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  Measuring the Metal Value of Coins – Base Metal, Gold, and Silver Coins

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Frequently Asked Questions

Many of these are actual emails.

I often get emails with similar questions. If you have a question or suggestion not mentioned below, feel free to send an email.


1. "Why do you do this website?"

Coinflation was started in 2004 because high inflation was beginning to rear its ugly head and I had a feeling that all circulating U.S. coinage (at some point) will have a higher melt value than face value. Despite the U.S. Mint prohibiting coin melting in December 2006, an active market may develop for base metal coinage in the near future, similar to what happened to silver coinage in the 1960's. Also, silver and gold coin values are updated every day and some people find it helpful when buying/selling these coins.


2. "Who will buy my pennies and nickels for their melt value today?"

There isn't an active market today, but pre-1982 cents are regularly listed (and sold) on eBay. Patience is required.


3. "How do I advertise on coinflation.com?"

There's a separate page here about advertising on the Google Adwords site.


4. "Your math is wrong. There are 16 ounces in a pound and your ounce/gram conversion factor is wrong."

The silver price is based in troy ounces, not avoirdupois. There are 14.33 troy ounces in a pound.


5. "Your math is wrong. Base metals are priced in pounds and coins are measured in grams. Your calculations are wrong."

I'm aware base metals are priced in pounds. That's why I use the correct conversion factor of .00220462262 in the calculations (1 gram = .00220462262 pounds).


6. "In calculating the silver value for the Walking Liberty half dollar, the *.9 is redundant as it is already reflected in the .0321 conversion to grams. The $11.58 value today is understated by that difference and should be closer to $12.87.

.0321 * 28 (grams) = .9002

Do you agree? Do you understand my comments?"


No and No.

Let's get our facts straight first. There are 31.1 grams in a troy ounce, not 28. Walking Liberty halves are 90% silver, that's why we have to include the .9 number. I wish they were pure silver, but they're not.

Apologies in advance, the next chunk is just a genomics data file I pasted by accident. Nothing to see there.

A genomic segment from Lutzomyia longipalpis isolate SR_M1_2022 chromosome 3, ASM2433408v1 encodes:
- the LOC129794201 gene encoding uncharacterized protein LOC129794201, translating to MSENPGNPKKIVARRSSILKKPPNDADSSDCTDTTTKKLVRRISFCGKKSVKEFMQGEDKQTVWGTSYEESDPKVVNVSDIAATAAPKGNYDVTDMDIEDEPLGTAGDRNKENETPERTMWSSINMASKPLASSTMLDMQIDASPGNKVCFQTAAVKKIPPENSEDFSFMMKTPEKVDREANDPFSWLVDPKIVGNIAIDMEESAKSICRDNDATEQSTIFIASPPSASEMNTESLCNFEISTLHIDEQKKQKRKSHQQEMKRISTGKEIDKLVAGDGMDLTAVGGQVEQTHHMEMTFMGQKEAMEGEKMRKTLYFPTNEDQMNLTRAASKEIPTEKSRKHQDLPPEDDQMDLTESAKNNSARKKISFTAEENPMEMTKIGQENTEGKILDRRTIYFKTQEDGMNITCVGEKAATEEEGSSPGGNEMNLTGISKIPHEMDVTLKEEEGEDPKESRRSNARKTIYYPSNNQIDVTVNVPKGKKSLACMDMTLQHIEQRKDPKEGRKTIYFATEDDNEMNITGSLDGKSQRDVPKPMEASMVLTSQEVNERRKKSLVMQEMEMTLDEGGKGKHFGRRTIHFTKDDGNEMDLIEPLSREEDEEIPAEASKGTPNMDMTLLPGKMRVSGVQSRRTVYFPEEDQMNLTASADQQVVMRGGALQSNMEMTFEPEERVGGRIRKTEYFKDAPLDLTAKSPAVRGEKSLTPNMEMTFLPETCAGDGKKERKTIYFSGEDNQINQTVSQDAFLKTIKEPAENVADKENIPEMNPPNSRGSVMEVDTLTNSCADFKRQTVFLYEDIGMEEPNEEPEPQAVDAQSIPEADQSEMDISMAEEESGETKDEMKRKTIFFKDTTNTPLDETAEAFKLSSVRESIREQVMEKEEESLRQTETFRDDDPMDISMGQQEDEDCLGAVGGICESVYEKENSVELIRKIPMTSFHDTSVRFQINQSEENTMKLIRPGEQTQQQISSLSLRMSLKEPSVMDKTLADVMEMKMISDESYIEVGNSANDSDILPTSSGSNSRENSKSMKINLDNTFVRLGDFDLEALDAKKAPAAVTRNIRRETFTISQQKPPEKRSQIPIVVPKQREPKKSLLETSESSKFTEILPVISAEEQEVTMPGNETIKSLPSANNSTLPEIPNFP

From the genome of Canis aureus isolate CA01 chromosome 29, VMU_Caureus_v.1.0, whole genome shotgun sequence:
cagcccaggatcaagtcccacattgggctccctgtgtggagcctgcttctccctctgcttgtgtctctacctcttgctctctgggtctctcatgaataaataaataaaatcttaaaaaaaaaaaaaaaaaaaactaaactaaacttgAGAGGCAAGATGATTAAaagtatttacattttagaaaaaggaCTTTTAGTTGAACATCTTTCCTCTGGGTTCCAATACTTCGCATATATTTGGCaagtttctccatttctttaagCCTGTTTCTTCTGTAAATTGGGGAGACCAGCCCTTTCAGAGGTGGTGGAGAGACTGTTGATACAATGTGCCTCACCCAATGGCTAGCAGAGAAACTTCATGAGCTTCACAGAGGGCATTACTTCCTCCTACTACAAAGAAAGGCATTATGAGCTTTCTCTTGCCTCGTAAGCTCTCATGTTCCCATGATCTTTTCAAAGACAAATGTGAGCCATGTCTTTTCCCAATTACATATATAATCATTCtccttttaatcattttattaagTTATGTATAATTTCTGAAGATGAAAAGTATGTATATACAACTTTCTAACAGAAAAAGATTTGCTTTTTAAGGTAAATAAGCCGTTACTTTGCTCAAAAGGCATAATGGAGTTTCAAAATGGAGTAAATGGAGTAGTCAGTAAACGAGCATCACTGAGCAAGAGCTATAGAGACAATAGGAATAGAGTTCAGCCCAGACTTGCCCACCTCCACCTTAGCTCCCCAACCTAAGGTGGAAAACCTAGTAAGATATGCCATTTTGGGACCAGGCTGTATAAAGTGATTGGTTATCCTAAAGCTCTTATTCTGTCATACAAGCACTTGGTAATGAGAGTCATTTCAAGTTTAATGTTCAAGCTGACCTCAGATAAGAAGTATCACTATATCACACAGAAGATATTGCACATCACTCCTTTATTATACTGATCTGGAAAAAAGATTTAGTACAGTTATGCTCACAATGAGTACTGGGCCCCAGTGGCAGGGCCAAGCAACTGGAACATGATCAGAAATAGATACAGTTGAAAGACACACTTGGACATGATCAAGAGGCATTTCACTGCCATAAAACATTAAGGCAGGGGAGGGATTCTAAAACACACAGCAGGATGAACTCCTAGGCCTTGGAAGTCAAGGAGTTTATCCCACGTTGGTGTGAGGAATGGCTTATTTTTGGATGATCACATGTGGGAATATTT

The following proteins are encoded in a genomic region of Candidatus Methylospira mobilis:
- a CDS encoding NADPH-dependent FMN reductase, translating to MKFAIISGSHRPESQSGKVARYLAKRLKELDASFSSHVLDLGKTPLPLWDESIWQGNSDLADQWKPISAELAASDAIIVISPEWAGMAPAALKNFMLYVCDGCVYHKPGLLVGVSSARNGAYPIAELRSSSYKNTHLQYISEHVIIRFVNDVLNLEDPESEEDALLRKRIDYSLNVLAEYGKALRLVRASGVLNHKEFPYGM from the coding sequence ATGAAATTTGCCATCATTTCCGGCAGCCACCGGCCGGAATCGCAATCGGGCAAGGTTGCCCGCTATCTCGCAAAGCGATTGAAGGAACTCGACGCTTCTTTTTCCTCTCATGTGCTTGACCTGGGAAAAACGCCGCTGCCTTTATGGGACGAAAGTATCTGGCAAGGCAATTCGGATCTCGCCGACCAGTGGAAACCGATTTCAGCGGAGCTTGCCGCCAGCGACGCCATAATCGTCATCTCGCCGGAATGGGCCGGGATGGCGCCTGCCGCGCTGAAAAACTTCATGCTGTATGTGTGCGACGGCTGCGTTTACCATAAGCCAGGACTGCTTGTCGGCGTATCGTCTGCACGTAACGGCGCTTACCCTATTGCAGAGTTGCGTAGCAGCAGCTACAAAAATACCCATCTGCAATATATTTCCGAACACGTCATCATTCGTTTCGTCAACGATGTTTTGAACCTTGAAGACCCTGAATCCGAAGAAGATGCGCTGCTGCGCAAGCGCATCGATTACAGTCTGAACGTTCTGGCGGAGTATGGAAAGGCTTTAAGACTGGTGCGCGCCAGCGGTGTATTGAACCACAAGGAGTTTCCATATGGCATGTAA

7. "You need to include Canadian coins." or "How come you don't include Canadian coins?" and "I'd really like you to include Canadian coins" ...

I did. They're located here. (very popular question)


8. "In your silver coin melt value calculator results page, you list a statistic about a Bid/Ask spread of -5% to +5%. In my experience, I see a range between -10% to 0% (melt value), rarely are these coins sold over melt value except for numismatic purposes."

Fair question a few years ago. I may change this statistic in the future. I've purchased "junk silver" coins at a slight premium before when they're in almost uncirculated condition. Prices for these coins also sold at a premium pre-Y2K and we'll probably see wild price fluctuations in the future... like now.


9. "I have a 1947 dime, how much is it worth as a collectible?"

This is a website about coin melt values. I do list numismatic value ranges on individual coin pages, but a great place to look up a specific value is on eBay.


10. "I have a bunch of silver quarters, where can I sell them? I live in (city, state)."

Open your local yellow pages and look under "coin dealers" (or a google search). Sometimes Jewelers also buy and sell coins. Listing it on eBay is also an excellent alternative (usually the best option).